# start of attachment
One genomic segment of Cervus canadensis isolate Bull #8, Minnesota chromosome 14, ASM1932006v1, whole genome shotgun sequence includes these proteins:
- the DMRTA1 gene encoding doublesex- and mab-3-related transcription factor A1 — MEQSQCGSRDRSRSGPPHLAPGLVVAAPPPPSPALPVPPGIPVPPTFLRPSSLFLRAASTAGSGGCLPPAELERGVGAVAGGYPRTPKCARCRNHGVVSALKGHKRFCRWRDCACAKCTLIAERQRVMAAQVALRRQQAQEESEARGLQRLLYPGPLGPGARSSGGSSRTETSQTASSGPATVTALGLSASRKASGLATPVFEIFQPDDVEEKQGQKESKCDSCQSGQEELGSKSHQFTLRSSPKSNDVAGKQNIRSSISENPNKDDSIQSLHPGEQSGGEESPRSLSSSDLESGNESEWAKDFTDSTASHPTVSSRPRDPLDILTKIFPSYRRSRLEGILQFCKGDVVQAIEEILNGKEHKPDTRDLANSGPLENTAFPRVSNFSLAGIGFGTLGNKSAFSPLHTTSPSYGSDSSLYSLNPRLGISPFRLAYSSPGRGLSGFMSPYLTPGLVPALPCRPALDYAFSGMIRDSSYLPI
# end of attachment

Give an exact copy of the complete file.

One genomic segment of Cervus canadensis isolate Bull #8, Minnesota chromosome 14, ASM1932006v1, whole genome shotgun sequence includes these proteins:
- the DMRTA1 gene encoding doublesex- and mab-3-related transcription factor A1 — MEQSQCGSRDRSRSGPPHLAPGLVVAAPPPPSPALPVPPGIPVPPTFLRPSSLFLRAASTAGSGGCLPPAELERGVGAVAGGYPRTPKCARCRNHGVVSALKGHKRFCRWRDCACAKCTLIAERQRVMAAQVALRRQQAQEESEARGLQRLLYPGPLGPGARSSGGSSRTETSQTASSGPATVTALGLSASRKASGLATPVFEIFQPDDVEEKQGQKESKCDSCQSGQEELGSKSHQFTLRSSPKSNDVAGKQNIRSSISENPNKDDSIQSLHPGEQSGGEESPRSLSSSDLESGNESEWAKDFTDSTASHPTVSSRPRDPLDILTKIFPSYRRSRLEGILQFCKGDVVQAIEEILNGKEHKPDTRDLANSGPLENTAFPRVSNFSLAGIGFGTLGNKSAFSPLHTTSPSYGSDSSLYSLNPRLGISPFRLAYSSPGRGLSGFMSPYLTPGLVPALPCRPALDYAFSGMIRDSSYLPI